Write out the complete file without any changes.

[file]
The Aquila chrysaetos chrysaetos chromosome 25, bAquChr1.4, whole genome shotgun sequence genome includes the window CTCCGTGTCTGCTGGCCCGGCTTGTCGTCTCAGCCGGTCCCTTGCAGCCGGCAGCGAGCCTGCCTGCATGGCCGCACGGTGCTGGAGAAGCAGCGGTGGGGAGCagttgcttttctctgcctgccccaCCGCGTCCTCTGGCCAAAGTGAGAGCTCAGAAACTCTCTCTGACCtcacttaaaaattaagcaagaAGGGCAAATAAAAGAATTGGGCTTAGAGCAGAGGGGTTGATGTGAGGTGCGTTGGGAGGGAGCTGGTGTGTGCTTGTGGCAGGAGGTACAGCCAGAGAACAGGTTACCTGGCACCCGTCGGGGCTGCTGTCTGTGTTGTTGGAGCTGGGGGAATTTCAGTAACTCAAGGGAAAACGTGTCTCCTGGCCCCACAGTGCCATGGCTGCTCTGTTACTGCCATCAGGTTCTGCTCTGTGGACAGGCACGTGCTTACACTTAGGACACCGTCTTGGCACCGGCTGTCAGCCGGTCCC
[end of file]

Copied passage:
The Aquila chrysaetos chrysaetos chromosome 25, bAquChr1.4, whole genome shotgun sequence genome includes the window CTCCGTGTCTGCTGGCCCGGCTTGTCGTCTCAGCCGGTCCCTTGCAGCCGGCAGCGAGCCTGCCTGCATGGCCGCACGGTGCTGGAGAAGCAGCGGTGGGGAGCagttgcttttctctgcctgccccaCCGCGTCCTCTGGCCAAAGTGAGAGCTCAGAAACTCTCTCTGACCtcacttaaaaattaagcaagaAGGGCAAATAAAAGAATTGGGCTTAGAGCAGAGGGGTTGATGTGAGGTGCGTTGGGAGGGAGCTGGTGTGTGCTTGTGGCAGGAGGTACAGCCAGAGAACAGGTTACCTGGCACCCGTCGGGGCTGCTGTCTGTGTTGTTGGAGCTGGGGGAATTTCAGTAACTCAAGGGAAAACGTGTCTCCTGGCCCCACAGTGCCATGGCTGCTCTGTTACTGCCATCAGGTTCTGCTCTGTGGACAGGCACGTGCTTACACTTAGGACACCGTCTTGGCACCGGCTGTCAGCCGGTCCC